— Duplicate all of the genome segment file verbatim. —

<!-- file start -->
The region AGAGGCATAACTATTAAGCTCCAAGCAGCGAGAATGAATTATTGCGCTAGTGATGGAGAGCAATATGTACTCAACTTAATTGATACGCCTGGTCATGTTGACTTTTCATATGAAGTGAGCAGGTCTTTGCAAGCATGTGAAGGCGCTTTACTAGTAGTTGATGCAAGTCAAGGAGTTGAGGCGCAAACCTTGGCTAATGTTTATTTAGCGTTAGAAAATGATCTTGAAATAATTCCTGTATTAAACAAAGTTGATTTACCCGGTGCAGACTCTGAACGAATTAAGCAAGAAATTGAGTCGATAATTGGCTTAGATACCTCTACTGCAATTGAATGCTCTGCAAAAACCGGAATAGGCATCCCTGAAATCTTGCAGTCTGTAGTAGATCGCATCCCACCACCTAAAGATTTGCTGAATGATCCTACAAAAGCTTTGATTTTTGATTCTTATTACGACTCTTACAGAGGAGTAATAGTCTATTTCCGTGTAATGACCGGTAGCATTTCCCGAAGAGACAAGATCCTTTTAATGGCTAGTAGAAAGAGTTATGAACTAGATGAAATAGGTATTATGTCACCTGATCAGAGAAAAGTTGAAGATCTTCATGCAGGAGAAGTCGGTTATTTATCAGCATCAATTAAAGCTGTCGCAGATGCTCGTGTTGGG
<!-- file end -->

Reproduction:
The region AGAGGCATAACTATTAAGCTCCAAGCAGCGAGAATGAATTATTGCGCTAGTGATGGAGAGCAATATGTACTCAACTTAATTGATACGCCTGGTCATGTTGACTTTTCATATGAAGTGAGCAGGTCTTTGCAAGCATGTGAAGGCGCTTTACTAGTAGTTGATGCAAGTCAAGGAGTTGAGGCGCAAACCTTGGCTAATGTTTATTTAGCGTTAGAAAATGATCTTGAAATAATTCCTGTATTAAACAAAGTTGATTTACCCGGTGCAGACTCTGAACGAATTAAGCAAGAAATTGAGTCGATAATTGGCTTAGATACCTCTACTGCAATTGAATGCTCTGCAAAAACCGGAATAGGCATCCCTGAAATCTTGCAGTCTGTAGTAGATCGCATCCCACCACCTAAAGATTTGCTGAATGATCCTACAAAAGCTTTGATTTTTGATTCTTATTACGACTCTTACAGAGGAGTAATAGTCTATTTCCGTGTAATGACCGGTAGCATTTCCCGAAGAGACAAGATCCTTTTAATGGCTAGTAGAAAGAGTTATGAACTAGATGAAATAGGTATTATGTCACCTGATCAGAGAAAAGTTGAAGATCTTCATGCAGGAGAAGTCGGTTATTTATCAGCATCAATTAAAGCTGTCGCAGATGCTCGTGTTGGG